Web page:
Malaysian Government Should Learn from Singapore’s ‘Bangla Riot’

December 9th SHAH ALAM: The Malaysian government should take heed of Bangladeshi workers rioting in Singapore yesterday owing to the rising influx of foreigners into the country.

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Deputy PKR President N. Surendran said that the federal government should act to avoid events that can threaten the peace and safety of the public from occurring in the country.

According to Surendran, in order to prevent such possible riots, there should be a move to reduce dependency on foreign workers within the country.

During the incident yesterday, at least 10 policemen and civil servants were injured after a mob of an estimated 400 foreign workers set fire to five vehicles and one ambulance at Little India, Republic of Singapore.

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The riot took place at 9.30pm, after a road accident involving a Bangladeshi worker who was killed in a bus accident at the an intersection between Race Course Road and Hampshire Street.

“Indeed, if we scrutinise the country, there are over two million registered foreign workers and it is likely that there are over three million illegal immigrants; these are huge numbers.”

“They may have resorted to violence because of their state of poverty and exploitation and although we do not support them in their actions, their violence is only to be expected.”

“On other factor could that forced them to take such extreme actions could be the strong stand taken by the government, blackmailing practices and corruption by the law enforcement officers,” he commented when contacted by Selangor Kini.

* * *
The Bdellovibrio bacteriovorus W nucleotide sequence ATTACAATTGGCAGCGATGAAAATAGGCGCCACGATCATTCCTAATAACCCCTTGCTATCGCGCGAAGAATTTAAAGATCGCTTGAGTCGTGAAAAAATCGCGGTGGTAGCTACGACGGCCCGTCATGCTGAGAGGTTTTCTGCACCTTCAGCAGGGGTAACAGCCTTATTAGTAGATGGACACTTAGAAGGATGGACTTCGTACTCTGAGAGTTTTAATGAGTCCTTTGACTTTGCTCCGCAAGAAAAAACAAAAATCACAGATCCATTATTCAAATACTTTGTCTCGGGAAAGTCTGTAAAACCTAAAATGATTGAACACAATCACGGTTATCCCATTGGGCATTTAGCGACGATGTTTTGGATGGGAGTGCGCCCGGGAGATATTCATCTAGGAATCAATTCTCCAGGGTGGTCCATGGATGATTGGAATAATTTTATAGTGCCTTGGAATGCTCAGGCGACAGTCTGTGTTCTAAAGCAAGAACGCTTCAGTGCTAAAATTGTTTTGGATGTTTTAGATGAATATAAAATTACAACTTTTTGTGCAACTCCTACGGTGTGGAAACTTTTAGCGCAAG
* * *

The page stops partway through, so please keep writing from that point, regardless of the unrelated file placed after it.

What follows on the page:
However, Surendran admitted that in the presentation of the 2014 Budget, no provisions or measures are designed to reduce dependency on foreign workers.

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Surendran said that this depicts the negligence and irresponsibility of Barisan Nasional in managing the influx of foreigners.

“It does absolutely nothing to reduce or restructure the economy in order to curtail our dependency on foreign workers.”

“This demonstrates the irresponsible attitude of Barisan Nasional and simultaneously does not mean that we have to crack down hard on foreign workers who come to our country to make a living, but rather action must be taken to reduce their numbers,” he added.

The incident was the first of its kind in Singapore since the Race Riots of 1969 which lasted for seven days leaving four dead and 80 injured.

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